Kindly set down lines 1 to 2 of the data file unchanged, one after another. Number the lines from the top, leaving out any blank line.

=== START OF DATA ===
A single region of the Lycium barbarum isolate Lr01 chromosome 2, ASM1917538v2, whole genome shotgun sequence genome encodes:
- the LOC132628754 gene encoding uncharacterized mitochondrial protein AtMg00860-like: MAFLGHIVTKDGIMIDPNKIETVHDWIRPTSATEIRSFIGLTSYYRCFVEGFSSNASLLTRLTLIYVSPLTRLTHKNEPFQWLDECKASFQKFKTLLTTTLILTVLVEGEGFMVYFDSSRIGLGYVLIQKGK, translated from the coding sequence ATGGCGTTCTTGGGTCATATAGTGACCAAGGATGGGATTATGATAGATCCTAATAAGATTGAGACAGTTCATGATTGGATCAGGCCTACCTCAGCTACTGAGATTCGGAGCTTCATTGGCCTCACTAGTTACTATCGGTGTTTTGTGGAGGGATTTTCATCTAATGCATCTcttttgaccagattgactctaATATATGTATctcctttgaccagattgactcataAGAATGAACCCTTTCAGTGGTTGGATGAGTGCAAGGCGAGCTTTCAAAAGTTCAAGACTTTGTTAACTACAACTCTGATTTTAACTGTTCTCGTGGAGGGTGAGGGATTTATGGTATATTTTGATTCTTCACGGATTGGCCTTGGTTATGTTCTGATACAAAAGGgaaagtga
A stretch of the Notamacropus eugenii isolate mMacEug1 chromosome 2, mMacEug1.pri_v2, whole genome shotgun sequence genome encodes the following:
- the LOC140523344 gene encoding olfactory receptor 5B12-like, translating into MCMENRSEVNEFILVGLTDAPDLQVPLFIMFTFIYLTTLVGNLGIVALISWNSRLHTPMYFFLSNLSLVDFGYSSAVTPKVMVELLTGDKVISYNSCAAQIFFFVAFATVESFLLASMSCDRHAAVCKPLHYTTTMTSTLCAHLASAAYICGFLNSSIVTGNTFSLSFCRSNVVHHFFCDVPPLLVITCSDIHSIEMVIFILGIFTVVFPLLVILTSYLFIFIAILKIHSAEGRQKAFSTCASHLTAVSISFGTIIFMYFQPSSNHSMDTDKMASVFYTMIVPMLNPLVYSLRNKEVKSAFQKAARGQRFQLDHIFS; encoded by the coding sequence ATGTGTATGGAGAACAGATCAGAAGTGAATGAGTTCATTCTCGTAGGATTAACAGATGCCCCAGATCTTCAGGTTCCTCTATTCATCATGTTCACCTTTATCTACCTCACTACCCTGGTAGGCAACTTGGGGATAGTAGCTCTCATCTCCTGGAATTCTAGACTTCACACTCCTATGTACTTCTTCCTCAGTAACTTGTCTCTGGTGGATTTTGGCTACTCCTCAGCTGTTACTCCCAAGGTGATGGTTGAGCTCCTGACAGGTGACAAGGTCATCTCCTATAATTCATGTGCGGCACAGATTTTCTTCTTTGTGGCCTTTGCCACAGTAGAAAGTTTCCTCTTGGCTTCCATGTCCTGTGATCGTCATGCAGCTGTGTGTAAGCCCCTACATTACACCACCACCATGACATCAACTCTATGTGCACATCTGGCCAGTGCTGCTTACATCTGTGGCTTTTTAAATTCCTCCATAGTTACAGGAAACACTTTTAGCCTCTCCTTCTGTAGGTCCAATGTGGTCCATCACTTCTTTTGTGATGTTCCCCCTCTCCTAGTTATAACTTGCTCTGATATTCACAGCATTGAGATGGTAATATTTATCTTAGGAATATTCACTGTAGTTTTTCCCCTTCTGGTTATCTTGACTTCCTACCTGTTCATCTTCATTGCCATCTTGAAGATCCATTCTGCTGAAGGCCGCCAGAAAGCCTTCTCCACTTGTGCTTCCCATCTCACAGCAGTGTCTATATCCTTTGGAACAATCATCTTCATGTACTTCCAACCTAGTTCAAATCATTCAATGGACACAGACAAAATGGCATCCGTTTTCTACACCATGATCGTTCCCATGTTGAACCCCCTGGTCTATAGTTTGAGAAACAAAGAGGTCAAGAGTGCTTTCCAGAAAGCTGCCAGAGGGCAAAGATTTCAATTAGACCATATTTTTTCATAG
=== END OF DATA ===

A single region of the Lycium barbarum isolate Lr01 chromosome 2, ASM1917538v2, whole genome shotgun sequence genome encodes:
- the LOC132628754 gene encoding uncharacterized mitochondrial protein AtMg00860-like: MAFLGHIVTKDGIMIDPNKIETVHDWIRPTSATEIRSFIGLTSYYRCFVEGFSSNASLLTRLTLIYVSPLTRLTHKNEPFQWLDECKASFQKFKTLLTTTLILTVLVEGEGFMVYFDSSRIGLGYVLIQKGK, translated from the coding sequence ATGGCGTTCTTGGGTCATATAGTGACCAAGGATGGGATTATGATAGATCCTAATAAGATTGAGACAGTTCATGATTGGATCAGGCCTACCTCAGCTACTGAGATTCGGAGCTTCATTGGCCTCACTAGTTACTATCGGTGTTTTGTGGAGGGATTTTCATCTAATGCATCTcttttgaccagattgactctaATATATGTATctcctttgaccagattgactcataAGAATGAACCCTTTCAGTGGTTGGATGAGTGCAAGGCGAGCTTTCAAAAGTTCAAGACTTTGTTAACTACAACTCTGATTTTAACTGTTCTCGTGGAGGGTGAGGGATTTATGGTATATTTTGATTCTTCACGGATTGGCCTTGGTTATGTTCTGATACAAAAGGgaaagtga